A courageous collector who defied convention
An art world pioneer, Peggy Guggenheim (1898-1979) discovered some of the greatest artists of the 20th century, and built one of the most important modern art collections in the world. She also taught us some important lessons in how to dress.
Eccentric style that endures
Known for her bold personal style, Guggenheim was not afraid to make a statement: She once wore two different earrings, one designed by Tanguy and one by Alexander Calder, to a gallery opening to show that Surrealism and abstraction could get along just fine. Just as iconic were her famous eyeglasses: butterfly frames she commissioned from artist Edward Melcarth, and a testament to her quirky aesthetic.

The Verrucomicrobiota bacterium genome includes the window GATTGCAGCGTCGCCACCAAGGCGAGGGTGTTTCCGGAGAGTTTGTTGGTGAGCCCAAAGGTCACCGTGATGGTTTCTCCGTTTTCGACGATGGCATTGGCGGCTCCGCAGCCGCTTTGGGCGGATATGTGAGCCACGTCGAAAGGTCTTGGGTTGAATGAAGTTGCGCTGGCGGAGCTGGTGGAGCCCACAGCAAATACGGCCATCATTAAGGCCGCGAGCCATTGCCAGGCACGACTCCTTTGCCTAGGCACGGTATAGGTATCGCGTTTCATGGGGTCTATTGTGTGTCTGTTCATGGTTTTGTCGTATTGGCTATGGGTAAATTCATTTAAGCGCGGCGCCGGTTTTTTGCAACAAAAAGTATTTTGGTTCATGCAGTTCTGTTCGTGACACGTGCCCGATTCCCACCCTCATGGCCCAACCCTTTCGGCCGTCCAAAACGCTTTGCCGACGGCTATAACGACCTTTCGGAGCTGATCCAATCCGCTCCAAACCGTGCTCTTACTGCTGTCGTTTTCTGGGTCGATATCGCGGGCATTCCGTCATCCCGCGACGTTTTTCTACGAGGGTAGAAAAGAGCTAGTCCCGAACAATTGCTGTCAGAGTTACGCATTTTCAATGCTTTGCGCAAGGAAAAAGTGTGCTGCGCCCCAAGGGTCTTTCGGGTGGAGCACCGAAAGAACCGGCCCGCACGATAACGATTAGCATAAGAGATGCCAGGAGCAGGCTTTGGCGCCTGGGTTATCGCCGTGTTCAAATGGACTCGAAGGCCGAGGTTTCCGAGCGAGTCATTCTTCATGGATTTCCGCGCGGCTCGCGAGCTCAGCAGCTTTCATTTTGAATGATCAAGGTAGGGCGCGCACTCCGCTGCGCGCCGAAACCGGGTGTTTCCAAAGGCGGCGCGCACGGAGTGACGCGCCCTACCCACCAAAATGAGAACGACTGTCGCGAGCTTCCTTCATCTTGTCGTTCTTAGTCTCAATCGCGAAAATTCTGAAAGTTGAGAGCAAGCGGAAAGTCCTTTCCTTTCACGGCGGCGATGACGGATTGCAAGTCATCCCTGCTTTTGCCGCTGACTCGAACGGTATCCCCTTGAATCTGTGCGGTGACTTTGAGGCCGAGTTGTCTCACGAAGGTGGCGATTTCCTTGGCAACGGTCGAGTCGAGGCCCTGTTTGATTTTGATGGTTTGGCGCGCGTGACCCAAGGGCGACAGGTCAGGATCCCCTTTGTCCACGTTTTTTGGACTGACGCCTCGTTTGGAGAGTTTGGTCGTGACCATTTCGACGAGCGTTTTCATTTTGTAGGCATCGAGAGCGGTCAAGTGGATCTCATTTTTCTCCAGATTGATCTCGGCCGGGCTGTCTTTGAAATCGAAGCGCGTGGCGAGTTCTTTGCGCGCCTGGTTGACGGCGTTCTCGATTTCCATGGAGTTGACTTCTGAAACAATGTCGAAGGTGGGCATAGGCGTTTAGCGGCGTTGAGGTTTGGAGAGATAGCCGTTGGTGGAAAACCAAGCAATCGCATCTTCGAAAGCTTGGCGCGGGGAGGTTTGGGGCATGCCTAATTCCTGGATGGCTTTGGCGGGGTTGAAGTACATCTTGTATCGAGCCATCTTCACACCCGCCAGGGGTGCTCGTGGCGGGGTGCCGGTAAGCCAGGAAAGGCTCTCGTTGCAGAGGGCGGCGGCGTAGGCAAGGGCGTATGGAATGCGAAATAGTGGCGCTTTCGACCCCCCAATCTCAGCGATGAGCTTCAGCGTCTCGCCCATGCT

Guggenheim’s work was as courageous as her wardrobe. Gloriously outspoken (her memoir details her liaisons with the likes of Samuel Beckett and John Cage), she continued to buy works in London and Paris after war broke out, only fleeing to the States in 1941. Undaunted by the bombs overhead, she was busy acquiring Constantin Brancusi’s Bird in Space even as the Germans approached Paris.